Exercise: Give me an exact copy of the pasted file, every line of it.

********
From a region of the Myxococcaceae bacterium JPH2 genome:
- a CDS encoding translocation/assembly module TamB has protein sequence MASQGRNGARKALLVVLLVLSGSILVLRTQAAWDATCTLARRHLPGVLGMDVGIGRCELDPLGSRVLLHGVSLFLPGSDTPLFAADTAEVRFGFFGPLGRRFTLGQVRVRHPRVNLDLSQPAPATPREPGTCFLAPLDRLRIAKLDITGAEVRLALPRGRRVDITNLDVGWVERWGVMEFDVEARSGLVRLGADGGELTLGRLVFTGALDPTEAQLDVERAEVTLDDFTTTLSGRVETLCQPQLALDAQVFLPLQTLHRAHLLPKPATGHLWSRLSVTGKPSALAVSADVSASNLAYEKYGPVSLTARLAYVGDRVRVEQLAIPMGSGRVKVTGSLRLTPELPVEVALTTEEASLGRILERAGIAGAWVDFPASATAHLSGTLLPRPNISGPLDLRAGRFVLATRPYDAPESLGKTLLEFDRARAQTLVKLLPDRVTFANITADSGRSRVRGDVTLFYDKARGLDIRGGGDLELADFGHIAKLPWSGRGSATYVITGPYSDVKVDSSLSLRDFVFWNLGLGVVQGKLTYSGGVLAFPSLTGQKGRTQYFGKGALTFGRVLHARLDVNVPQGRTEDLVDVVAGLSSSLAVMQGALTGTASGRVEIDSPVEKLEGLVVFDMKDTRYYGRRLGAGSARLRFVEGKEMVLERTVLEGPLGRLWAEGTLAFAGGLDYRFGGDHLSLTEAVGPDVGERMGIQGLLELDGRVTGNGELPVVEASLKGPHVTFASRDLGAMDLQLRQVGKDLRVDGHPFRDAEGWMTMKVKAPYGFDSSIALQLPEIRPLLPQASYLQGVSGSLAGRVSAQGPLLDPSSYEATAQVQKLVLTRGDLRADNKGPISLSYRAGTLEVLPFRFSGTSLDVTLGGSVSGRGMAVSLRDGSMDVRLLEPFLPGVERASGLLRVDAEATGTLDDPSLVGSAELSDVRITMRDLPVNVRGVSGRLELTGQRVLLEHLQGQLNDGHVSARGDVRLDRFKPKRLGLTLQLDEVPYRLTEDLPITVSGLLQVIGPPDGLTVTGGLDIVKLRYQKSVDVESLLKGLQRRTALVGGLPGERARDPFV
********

From a region of the Myxococcaceae bacterium JPH2 genome:
- a CDS encoding translocation/assembly module TamB has protein sequence MASQGRNGARKALLVVLLVLSGSILVLRTQAAWDATCTLARRHLPGVLGMDVGIGRCELDPLGSRVLLHGVSLFLPGSDTPLFAADTAEVRFGFFGPLGRRFTLGQVRVRHPRVNLDLSQPAPATPREPGTCFLAPLDRLRIAKLDITGAEVRLALPRGRRVDITNLDVGWVERWGVMEFDVEARSGLVRLGADGGELTLGRLVFTGALDPTEAQLDVERAEVTLDDFTTTLSGRVETLCQPQLALDAQVFLPLQTLHRAHLLPKPATGHLWSRLSVTGKPSALAVSADVSASNLAYEKYGPVSLTARLAYVGDRVRVEQLAIPMGSGRVKVTGSLRLTPELPVEVALTTEEASLGRILERAGIAGAWVDFPASATAHLSGTLLPRPNISGPLDLRAGRFVLATRPYDAPESLGKTLLEFDRARAQTLVKLLPDRVTFANITADSGRSRVRGDVTLFYDKARGLDIRGGGDLELADFGHIAKLPWSGRGSATYVITGPYSDVKVDSSLSLRDFVFWNLGLGVVQGKLTYSGGVLAFPSLTGQKGRTQYFGKGALTFGRVLHARLDVNVPQGRTEDLVDVVAGLSSSLAVMQGALTGTASGRVEIDSPVEKLEGLVVFDMKDTRYYGRRLGAGSARLRFVEGKEMVLERTVLEGPLGRLWAEGTLAFAGGLDYRFGGDHLSLTEAVGPDVGERMGIQGLLELDGRVTGNGELPVVEASLKGPHVTFASRDLGAMDLQLRQVGKDLRVDGHPFRDAEGWMTMKVKAPYGFDSSIALQLPEIRPLLPQASYLQGVSGSLAGRVSAQGPLLDPSSYEATAQVQKLVLTRGDLRADNKGPISLSYRAGTLEVLPFRFSGTSLDVTLGGSVSGRGMAVSLRDGSMDVRLLEPFLPGVERASGLLRVDAEATGTLDDPSLVGSAELSDVRITMRDLPVNVRGVSGRLELTGQRVLLEHLQGQLNDGHVSARGDVRLDRFKPKRLGLTLQLDEVPYRLTEDLPITVSGLLQVIGPPDGLTVTGGLDIVKLRYQKSVDVESLLKGLQRRTALVGGLPGERARDPFV